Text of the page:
Alessandra Nencioni, who retired from professional football last June, is hoping the Master in Sport Marketing and Sponsorship will open doors for her in the sports industry. “Football has made me the person I am. I have a lot to contribute to the sports industry after the master’s,” she says
Alessandra Nencioni has dedicated 13 years of her life to women’s football, 12 of them with various teams in Italy and one in Seattle, an experience she will never forget. A few months shy of her 34th birthday, the Florentine is looking for new challenges in her professional career, having decided to call time on her playing days last June. Her restless nature and the need to supplement her football income have led her to take on a variety of jobs outside of sport. “I had to find other ways to survive because as a footballer in Italy, especially when I started, it was difficult to earn money. But I couldn’t give up football, I liked it too much,” she says. The sports industry will be her next destination.
The Master in Sport Marketing and Sponsorship Online at Johan Cruyff Institute has set her on the path to what she really wants to do from now on: use all her experience as a professional footballer and her recent sport management training to continue working in the sports industry from a management perspective.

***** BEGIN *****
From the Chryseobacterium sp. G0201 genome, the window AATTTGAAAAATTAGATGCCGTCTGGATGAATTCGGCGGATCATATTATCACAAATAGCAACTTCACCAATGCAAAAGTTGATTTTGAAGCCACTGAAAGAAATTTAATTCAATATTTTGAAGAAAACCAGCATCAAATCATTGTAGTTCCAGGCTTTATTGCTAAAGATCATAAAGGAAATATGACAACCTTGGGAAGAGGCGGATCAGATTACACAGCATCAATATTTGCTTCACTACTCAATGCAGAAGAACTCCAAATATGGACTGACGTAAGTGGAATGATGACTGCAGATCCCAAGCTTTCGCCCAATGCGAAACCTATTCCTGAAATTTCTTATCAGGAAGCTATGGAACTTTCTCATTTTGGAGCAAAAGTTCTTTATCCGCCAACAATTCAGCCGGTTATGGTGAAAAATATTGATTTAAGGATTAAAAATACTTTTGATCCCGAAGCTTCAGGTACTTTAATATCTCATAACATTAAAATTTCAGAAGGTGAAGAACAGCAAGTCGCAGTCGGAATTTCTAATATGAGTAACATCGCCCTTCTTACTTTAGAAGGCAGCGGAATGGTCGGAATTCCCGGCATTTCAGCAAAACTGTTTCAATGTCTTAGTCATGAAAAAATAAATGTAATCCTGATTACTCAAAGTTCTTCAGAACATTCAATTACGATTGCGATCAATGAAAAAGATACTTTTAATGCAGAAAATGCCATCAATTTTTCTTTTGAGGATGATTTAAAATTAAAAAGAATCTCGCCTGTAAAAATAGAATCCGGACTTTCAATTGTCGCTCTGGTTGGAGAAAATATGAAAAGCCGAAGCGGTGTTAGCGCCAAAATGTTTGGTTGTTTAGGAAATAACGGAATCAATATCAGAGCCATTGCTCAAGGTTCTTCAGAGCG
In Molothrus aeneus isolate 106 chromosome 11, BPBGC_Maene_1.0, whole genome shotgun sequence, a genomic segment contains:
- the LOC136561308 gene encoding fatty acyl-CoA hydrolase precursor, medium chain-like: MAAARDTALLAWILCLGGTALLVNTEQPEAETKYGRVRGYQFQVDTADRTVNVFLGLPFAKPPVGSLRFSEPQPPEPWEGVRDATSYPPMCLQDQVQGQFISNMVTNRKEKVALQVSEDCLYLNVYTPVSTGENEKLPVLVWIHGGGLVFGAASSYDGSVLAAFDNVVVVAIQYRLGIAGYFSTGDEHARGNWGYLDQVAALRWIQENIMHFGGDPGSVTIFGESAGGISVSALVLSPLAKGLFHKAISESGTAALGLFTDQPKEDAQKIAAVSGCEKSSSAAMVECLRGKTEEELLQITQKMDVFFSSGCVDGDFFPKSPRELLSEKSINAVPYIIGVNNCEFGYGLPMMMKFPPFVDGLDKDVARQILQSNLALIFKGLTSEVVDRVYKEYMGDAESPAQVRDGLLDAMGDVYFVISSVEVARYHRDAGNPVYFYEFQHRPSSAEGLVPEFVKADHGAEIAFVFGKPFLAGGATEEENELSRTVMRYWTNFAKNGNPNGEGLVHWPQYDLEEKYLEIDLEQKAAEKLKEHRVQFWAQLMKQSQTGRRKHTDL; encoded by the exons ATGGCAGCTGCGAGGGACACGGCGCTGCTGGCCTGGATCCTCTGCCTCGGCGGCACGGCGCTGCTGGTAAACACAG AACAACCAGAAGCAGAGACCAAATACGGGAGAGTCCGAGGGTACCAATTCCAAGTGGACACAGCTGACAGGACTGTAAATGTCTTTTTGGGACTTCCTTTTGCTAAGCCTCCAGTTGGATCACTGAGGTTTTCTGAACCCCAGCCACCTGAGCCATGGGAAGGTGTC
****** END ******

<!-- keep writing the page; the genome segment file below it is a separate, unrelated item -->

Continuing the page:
During her visit to Barcelona for her graduation, Alessandra spoke to us about her years as a professional athlete, her concerns and how she sees her future. During her short time in the United States, she already ventured into the creation of a women’s football team. Now she has all the time in the world to take on new projects.
When I read your LinkedIn profile, I saw that you describe yourself as much more than just a football player. You have also worked in a grocery store, a nursery as an English teacher, an insurance company and a start-up, and there is much more to come. Tell us about your future plans in the sports industry.